The Indiana State Department of Agriculture is getting serious about locally grown specialty crops and exploring new ways of getting these products to consumers. On Tuesday, the Indiana Grown Commission will hold its second meeting. This group of farmers, businessmen, and marketers was appointed by Lt. Governor Sue Ellspermann to re-develop the Indiana Grown program. The branding program for Indiana produced food products was established over 2 years ago, but a lack of funding and resources kept the program from getting off the ground. ISDA Director Ted McKinney said his agency is now making it a priority, “We see Indiana agriculture as a big tent with room for large farms and small farms, for high tech and low tech operations.” He added that Indiana consumers have expressed a desire for locally produced foods and that ISDA wants to help find ways to meet that need and to provide new market opportunities for Hoosier growers.
McKinney says branding food items as being grown in Indiana may create a market and ultimately increase demand for these products, “Many times, consumers are willing to pay a premium price for these products, so we see value for farmers and businesses up and down the food chain.” The Commission hopes to have the new program ready to present to the next session of the Indiana General Assembly in hopes of obtaining funding.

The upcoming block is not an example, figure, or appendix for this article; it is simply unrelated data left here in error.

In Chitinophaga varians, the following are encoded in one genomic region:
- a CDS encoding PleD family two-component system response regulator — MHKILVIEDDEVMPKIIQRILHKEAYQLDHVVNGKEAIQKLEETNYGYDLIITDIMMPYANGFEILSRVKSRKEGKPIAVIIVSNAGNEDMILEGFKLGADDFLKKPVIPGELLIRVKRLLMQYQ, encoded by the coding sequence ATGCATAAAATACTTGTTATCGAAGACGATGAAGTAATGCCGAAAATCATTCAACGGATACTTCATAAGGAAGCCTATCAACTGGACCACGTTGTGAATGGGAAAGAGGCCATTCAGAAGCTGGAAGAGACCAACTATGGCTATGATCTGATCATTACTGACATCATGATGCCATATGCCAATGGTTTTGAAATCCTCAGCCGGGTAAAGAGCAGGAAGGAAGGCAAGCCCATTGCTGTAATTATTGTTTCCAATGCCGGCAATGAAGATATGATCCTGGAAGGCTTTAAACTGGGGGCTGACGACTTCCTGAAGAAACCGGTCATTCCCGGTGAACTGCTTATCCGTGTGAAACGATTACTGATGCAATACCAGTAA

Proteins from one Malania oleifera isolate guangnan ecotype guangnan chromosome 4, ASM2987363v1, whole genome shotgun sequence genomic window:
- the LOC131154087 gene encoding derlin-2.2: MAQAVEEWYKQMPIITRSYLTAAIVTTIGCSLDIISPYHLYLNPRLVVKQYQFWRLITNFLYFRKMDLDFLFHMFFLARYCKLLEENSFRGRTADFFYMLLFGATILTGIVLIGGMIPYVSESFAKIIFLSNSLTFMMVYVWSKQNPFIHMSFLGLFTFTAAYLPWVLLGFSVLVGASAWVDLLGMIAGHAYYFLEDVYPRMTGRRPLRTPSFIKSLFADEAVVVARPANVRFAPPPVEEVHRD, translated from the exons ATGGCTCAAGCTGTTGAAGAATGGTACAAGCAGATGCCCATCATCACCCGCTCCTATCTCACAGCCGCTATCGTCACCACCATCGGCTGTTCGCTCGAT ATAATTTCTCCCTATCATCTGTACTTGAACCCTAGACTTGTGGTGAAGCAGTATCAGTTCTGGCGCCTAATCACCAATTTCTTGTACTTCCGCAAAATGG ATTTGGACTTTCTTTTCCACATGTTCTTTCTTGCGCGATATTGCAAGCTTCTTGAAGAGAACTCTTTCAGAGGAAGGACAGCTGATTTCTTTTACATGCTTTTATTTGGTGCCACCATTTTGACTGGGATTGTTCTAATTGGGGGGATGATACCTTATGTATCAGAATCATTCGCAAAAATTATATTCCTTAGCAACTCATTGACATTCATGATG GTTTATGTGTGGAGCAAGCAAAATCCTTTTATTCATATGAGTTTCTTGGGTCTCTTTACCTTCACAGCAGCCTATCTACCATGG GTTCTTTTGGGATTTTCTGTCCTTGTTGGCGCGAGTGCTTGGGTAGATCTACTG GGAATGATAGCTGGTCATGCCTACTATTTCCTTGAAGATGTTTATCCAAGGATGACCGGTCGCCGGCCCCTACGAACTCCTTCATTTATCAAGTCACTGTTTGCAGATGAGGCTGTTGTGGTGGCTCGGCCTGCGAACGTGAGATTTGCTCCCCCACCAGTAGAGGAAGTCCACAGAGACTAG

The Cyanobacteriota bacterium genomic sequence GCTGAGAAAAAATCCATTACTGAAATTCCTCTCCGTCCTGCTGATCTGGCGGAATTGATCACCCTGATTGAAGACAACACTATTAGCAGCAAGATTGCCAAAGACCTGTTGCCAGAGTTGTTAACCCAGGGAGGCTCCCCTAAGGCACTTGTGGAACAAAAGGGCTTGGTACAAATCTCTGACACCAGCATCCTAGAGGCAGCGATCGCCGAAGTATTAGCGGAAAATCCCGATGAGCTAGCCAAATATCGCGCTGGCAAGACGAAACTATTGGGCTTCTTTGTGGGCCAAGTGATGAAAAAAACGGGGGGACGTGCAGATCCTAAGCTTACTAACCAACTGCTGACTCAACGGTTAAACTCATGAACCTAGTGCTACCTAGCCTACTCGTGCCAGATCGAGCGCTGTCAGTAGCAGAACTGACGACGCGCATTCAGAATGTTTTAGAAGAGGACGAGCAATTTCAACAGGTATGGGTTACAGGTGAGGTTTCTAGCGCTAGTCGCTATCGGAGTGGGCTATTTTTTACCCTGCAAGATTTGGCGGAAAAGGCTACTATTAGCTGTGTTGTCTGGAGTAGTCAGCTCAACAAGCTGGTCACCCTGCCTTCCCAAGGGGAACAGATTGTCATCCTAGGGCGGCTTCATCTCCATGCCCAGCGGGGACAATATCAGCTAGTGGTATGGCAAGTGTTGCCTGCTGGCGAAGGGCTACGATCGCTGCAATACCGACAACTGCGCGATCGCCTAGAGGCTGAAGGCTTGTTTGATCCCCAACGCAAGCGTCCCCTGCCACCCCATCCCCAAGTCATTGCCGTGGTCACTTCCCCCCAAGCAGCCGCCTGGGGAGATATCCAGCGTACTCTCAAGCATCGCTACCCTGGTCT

ISDA is also pushing for the establishment of local food hubs. These are organizations of local growers in a certain area that come together to deliver products to local consumers. McKinney says a statewide research project is being conducted to determine the best way to organize and promote food hubs. Consumers who shop regularly for specialty crops are invited to participate in the study by taking a short online survey to lend more insight into the potential value of food hubs in Indiana (www.surveymonkey.com/s/IndianaFoodHubSurvey). “This study will further enhance Indiana’s reputation as being an agricultural leader across the nation, as well as increase the awareness of locally-based specialty crops to Hoosier consumers,” said McKinney.
Food hubs, gaining popularity as consumer demand and production of specialty crops increases, are local organizations that streamline the process of getting these products from farm to table. While specialty crops are primarily distributed through grocery stores, farmers markets, wholesalers, co-ops, or community supported agriculture programs (CSAs), the ISDA’s current Feasibility Study for Food Hubs in Indiana aims to assess the needs of growers and consumers to determine if a statewide network of regional food hubs will be effective.